The capture of the airport comes as thousands of U.S. Marines massed on the outskirts of Baghdad in an apparent effort to cordon off the city.
Fighting around the airport reportedly continued into Friday as coalition forces worked to secure complete control of the facility’s buildings. Reporters in Baghdad could hear heavy artillery fire from the direction of the airport late Friday local time (approximately 1pm EST).
“The thud of artillery fire is reverberating across the capital, from the southwest. It just started,” Reuters correspondent Samia Nakhoul reported. “We can’t tell if it is Iraqi or American fire.”
CNN reporter Walter Rodgers, embedded with the U.S. Army’s Third Infantry Division, also said the area around the airport was still “hostile.”
Rodgers said the unit was “under constant fire, and has been for hours and hours” according to comments posted on CNN’s Web site. More than 20 Iraqi tanks were reported to have been operating around the perimeter of the airport, located some 12 miles southwest from downtown Baghdad.
In the wake of the reports of renewed fighting, Reuters reported that U.S. military commanders would send hundreds of additional U.S. troops to help reinforce the airport.
Military officials told Reuters correspondent Luke Baker that soldiers from the 101st Airborne Division and the 94th battalion, which is an engineering unit, would reinforce the Third Infantry Division at the airport within hours.
Earlier Friday, U.S. Brig. Gen. Vincent Brooks told reporters during the daily U.S. Central Command press briefing in Qatar that U.S. troops had attacked Iraqi forces on the approach to Baghdad and seized several key intersections on the south side of the city.
“The attack continued through the night, and by dawn this morning the coalition had seized the international airport west of Baghdad, formerly known as Saddam International Airport. The airport now has a new name, Baghdad International Airport, and it is the gateway to the future of Iraq,” Brooks said.
Iraqi Information Minister Mohammed Saeed al-Sahaf claimed in a Friday news conference that the Iraqi military had surrounded U.S. troops and said the airport would become a “graveyard” for coalition forces.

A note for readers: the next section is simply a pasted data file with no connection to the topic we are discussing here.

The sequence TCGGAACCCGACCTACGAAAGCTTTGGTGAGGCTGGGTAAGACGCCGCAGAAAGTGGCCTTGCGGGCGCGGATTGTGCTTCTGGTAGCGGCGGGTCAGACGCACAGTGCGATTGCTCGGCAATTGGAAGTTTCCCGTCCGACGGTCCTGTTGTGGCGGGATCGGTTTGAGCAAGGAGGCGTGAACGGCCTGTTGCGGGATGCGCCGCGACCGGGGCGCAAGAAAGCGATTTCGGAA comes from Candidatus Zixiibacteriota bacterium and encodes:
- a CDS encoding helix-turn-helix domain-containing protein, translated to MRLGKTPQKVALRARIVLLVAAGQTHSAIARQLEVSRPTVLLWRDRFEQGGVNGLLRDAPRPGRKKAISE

Sahaf also said that Iraq may take non-conventional action against the coalition forces at the airport on Friday night.
Asked if that meant that Iraqi forces plan to use weapons of mass destruction, Sahaf said, “No. That’s not what I said … What I meant are commando and martyrdom [suicide] operations in a very new, creative way.”
Iraqi officials told Reuters reporters in Baghdad Thursday that their troops had captured five tanks and one attack helicopter during fighting near the airport.
The continued battle for the airport comes as thousands of U.S. Marines are reportedly massing on Baghdad’s outskirts, some in full chemical protection gear, battling pockets of Iraqi resistance as they go.
Military officials have said that they planned to form a cordon around the city in order to isolate Saddam’s regime and attempt to avoid street-to-street fighting in order to take control of the capital.
Sahaf admitted during his Friday news conference that an “isolated island” of U.S. forces was at the gates of the capital.
As the battle was playing out at the airport, Baghdad’s city center was plunged into darkness Thursday night, local time.
The blackout marked the first widespread power loss in the capital since the war started more than two weeks ago. American officials had pointed to the fact the lights were still on, as proof coalition forces were not targeting civilian infrastructure.
Only minutes after the power failed, Chairman of the Joint Chiefs Gen. Richard Myers said American aircraft had not struck the power supply.
“Central Command has not targeted the power grid in Baghdad,” Myers told reporters, adding that American officials were investigating the source of the outage.